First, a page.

Bringing together identity standards and new SIM standards is the first step to delivering real digital identity in the mobile environment.  This meme is now growing after years of hibernation.  Take a look at the announcement by Turkcell, the main mobile operator in Turkey (with 30m subscribers), that it is going to implement PKI in its SIMs.  The PKI solution is based on what we Europeans call "qualified" digital certificates (which basically means they have private keys that are stored in tamper-resistant hardware) from E-Guven, a Turkish CA, created under Turkish Digital Signature Law that is also in accordance with EU’s Digital Signature Directive.  Turkcell’s scheme will allow users to perform secure online transactions through their handset, anytime, anywhere. From their mobile phone, home PC, or from an Internet café, the subscriber accesses, for instance, the banking site and enters their customer ID for login or giving a transaction order. The bank then sends an authentication request that prompts the user to enter the secret code they chose when they activated the mobile signature service, using their GSM phone. The SIM card then checks the secret code, creates the digital signature and sends it back to the bank to enable the corresponding transaction on the banking account.  Note that on the operator’s activation request, the SIM card itself creates the secret keys and they are (presumably) never divulged.  Turkcell is using Helsinki-based Valimo’s mobile signature service platform (MSSP) to deliver a mobile digital signature service to Internet banking customers of Akbank, Garanti, Turk Ekonomi, Turkiye Is and Yapi Kredi. Telefonica is launching a similar service for coporate customers.  Why am I highlighting this example?  Well, Valimo’s MSSP is used by the government ID centre in Finland: citizens can use either their government smart ID card or a mobile digital signature to sign in a variety of e-government applications such as tax returns and change-of-address. The client applications is pre-installed on SIMs, just as it ought to be in the UK in the event of anything approaching a modern identity infrastructure ever being assembled.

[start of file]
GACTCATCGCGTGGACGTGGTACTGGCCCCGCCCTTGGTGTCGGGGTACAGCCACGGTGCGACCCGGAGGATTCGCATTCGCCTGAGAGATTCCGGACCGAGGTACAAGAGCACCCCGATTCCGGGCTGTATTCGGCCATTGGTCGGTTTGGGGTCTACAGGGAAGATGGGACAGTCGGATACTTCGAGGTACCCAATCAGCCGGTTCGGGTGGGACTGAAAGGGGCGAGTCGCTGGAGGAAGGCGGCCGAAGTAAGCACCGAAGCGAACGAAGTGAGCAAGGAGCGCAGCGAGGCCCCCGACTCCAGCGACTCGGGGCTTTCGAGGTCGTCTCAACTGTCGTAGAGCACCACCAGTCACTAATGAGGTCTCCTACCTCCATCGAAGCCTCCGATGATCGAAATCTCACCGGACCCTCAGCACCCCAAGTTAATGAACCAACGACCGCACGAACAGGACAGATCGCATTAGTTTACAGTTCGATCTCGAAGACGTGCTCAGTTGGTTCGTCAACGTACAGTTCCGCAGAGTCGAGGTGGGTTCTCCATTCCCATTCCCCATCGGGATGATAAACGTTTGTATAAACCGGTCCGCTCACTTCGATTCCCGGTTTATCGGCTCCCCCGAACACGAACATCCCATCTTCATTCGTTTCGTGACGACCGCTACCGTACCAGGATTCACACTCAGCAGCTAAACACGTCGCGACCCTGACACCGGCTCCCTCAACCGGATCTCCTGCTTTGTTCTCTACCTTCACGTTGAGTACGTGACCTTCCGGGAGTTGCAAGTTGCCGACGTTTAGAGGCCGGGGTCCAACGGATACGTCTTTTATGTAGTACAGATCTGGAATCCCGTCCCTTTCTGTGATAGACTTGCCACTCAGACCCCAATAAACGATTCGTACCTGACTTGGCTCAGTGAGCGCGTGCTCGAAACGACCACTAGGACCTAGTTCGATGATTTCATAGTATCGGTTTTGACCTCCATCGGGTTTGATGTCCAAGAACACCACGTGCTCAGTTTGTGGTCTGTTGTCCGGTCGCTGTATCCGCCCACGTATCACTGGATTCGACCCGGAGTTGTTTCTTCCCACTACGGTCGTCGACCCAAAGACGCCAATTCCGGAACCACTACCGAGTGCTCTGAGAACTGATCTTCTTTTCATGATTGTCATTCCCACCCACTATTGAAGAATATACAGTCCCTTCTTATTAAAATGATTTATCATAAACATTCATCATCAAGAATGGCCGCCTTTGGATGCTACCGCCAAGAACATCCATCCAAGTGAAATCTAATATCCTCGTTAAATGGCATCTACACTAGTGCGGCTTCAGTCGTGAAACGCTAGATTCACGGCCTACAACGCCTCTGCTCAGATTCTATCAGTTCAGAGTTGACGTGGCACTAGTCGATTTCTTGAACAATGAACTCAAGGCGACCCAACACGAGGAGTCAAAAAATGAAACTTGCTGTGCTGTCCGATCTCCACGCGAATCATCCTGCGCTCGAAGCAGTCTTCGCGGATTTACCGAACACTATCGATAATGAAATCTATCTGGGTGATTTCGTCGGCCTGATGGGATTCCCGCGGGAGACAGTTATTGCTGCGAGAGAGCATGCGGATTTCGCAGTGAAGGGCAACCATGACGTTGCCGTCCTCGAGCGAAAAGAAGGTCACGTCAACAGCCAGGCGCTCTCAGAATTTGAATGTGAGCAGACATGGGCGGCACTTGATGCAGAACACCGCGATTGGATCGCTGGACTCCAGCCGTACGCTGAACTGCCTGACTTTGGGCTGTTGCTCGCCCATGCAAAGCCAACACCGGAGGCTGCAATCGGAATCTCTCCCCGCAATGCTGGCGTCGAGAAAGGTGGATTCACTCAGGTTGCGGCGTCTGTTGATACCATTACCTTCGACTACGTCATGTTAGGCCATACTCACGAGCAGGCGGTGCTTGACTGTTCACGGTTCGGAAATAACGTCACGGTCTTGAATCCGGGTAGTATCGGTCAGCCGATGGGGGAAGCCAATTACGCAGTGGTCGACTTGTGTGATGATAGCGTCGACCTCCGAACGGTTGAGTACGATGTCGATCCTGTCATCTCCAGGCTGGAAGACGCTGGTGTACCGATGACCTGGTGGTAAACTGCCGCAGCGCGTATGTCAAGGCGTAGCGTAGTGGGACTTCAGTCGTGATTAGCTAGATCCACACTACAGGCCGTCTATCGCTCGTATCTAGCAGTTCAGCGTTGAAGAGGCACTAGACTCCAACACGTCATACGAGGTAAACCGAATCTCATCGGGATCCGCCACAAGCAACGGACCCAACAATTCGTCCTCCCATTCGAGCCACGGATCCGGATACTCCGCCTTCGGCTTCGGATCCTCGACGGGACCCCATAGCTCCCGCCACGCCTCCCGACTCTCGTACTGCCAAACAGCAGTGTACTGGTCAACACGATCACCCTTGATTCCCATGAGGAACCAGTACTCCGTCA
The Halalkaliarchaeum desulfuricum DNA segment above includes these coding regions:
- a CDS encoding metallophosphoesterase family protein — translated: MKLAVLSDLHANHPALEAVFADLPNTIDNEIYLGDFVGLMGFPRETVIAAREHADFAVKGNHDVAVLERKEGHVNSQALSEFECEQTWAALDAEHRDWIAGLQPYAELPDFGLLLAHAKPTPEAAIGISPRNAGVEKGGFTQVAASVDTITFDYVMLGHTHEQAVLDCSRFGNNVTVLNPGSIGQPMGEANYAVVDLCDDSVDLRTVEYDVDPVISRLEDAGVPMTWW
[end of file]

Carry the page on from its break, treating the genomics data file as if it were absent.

Now, this use of the technology isn’t especially new — Vodafone has had a similar application dormant in its SIM cards since 2002 — and I’ve long thought that it’s a rather obvious combination of technologies to deliver into the mass market, once the appropriate standardisation is there.  Overall, however, the market has been developing slowly because of the complexity of co-operation between mobile operators, certificate authorities, SIM vendors, banks, merchants and everyone else.  Perhaps the imminent new, sexy environment of the NFC phone running "New Java" with a Release 7 SIM will be the space to really break the deadlock.

One can easily envisage a near future in which citizens are given a boring old-fashioned dreary plastic ID card by the state but have the option of donwloading same into their phone for a few euros if they want to transact online.  Not a bad vision.  By the way, I’ve got a spare copy of David Edgerton’s super "The Shock of the Old: Technology in Global History Since 1900" on my desk here, so I’ll send it to you if you are the first person to reply on this thread.

My opinions are my own (I think) and are presented solely in my capacity as an interested member of the general public.
[posted with ecto]

4 comments

  1. Hi Dave,
    We’ve met before at various Visa things and I find NFC really interesting. If you had to put a date on it – When do you think it will be implemented? And is there a danger that phone companies can launch this without buy in from card issuers?
    Thanks
    Jenni
    [Dave Birch] Most of the operators we talk to are expecting to begin selling NFC phones to customers next year (2008). Can they launch without card issuers? Yes.